Dell Launches Nationwide Managed Services Initiative

The Round Rock, Texas-based vendor had been piloting the program in New York and Dallas but it's now available nationwide directly from Dell or through Dell's certified partners, according to Dell.

The services offering was developed through technology Dell acquired through Silverback Technologies and Everdream and includes a multilevel offering for companies as small as one PC, said Tim Griffin, vice president of global small and medium business services at Dell.

"We believe what we have represents a major inflection point for customers and our ability to add value to their environment," Griffin said. "This is intended to be different than the way competitors approach the market. You pay for what you need. You're not tied into long contracts and you're not allowing customers to be tied to technologies that are out of date. The time to deployment is a big issue for customers."

Dell is offering three levels of service: Alerts, Resolution and Management. Alerts includes 24x7 remote monitoring and alerts.

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Resolution includes remote issue resolution for all monitored hardware, applications and services.

Management includes end-user support, increased security functions, asset tracking and assessment services.

The monthly cost for the Alert level is $9 per client (desktop or notebook), $29 per network device and $59 per server. For Resolution service, it's $39 per client, $89 per networking device and $199 per server. Management-level service is $59 per client, $119 per network device and $299 per server.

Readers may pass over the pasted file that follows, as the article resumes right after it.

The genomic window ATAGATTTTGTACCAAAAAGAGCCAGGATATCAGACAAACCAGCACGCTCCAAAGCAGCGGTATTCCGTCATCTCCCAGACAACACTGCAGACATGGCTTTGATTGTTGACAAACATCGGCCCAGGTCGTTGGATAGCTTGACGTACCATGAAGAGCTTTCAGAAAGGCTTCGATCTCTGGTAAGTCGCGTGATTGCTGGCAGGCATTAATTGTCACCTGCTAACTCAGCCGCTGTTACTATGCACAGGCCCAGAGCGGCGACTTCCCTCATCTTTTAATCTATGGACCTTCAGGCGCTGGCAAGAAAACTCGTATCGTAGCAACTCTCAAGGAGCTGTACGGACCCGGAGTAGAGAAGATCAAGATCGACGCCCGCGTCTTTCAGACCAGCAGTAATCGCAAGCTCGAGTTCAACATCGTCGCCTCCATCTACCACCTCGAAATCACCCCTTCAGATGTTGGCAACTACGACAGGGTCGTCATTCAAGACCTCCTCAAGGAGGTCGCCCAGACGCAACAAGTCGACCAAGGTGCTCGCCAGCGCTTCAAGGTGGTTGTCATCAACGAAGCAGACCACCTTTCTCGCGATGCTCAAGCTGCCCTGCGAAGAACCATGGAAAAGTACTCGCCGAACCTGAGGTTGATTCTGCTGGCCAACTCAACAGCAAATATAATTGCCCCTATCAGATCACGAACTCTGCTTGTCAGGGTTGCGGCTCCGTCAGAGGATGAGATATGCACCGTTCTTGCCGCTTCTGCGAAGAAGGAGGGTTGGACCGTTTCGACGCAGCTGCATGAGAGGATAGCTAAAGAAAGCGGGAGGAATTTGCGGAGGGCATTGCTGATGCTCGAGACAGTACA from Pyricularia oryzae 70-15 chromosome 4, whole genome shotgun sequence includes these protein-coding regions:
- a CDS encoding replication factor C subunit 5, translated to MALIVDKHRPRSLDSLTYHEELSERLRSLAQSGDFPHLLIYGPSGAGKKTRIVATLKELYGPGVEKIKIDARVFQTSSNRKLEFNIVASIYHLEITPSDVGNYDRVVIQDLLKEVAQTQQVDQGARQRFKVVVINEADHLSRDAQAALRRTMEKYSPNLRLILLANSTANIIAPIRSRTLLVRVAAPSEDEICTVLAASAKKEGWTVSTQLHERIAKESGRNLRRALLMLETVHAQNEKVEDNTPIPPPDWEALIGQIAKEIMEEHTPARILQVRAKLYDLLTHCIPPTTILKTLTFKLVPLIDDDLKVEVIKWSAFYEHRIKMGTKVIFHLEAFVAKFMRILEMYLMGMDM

Dell currently has more than 200 certified managed service providers globally, but hopes to increase that number exponentially now that its long-awaited managed services program is available in general release. "We have 40,000 registered partners globally. Our intent is for as many of those to sign up to sell that for us," Griffin said.

Dell's managed services will be subject to many of the same terms and conditions as hardware sold through its PartnerDirect program, including deal registration and support, Griffin said.

The service offerings are available to channel partners via a software platform that MSPs can integrate into their own offerings or through a sales-agent model in which Dell delivers the services on behalf of the partner, Griffin said.

"You can provide us with the lead to the customer and we can provide the service end to end, but it's never going to replace you, the collaboration, the partnership that the [end user] has with you. You still have the front-end partnership. Our intent is to enable you, rather than replace you," he said. "In terms of security to our partners, certified partners are able to register deals to avoid channel conflict. Rather than feeling that we may steal your lunch, judge us on what we've been able to do to date [in PartnerDirect]."

With the economy struggling, Dell hopes that small businesses will look to Dell's offerings to help them cut costs and streamline their IT needs.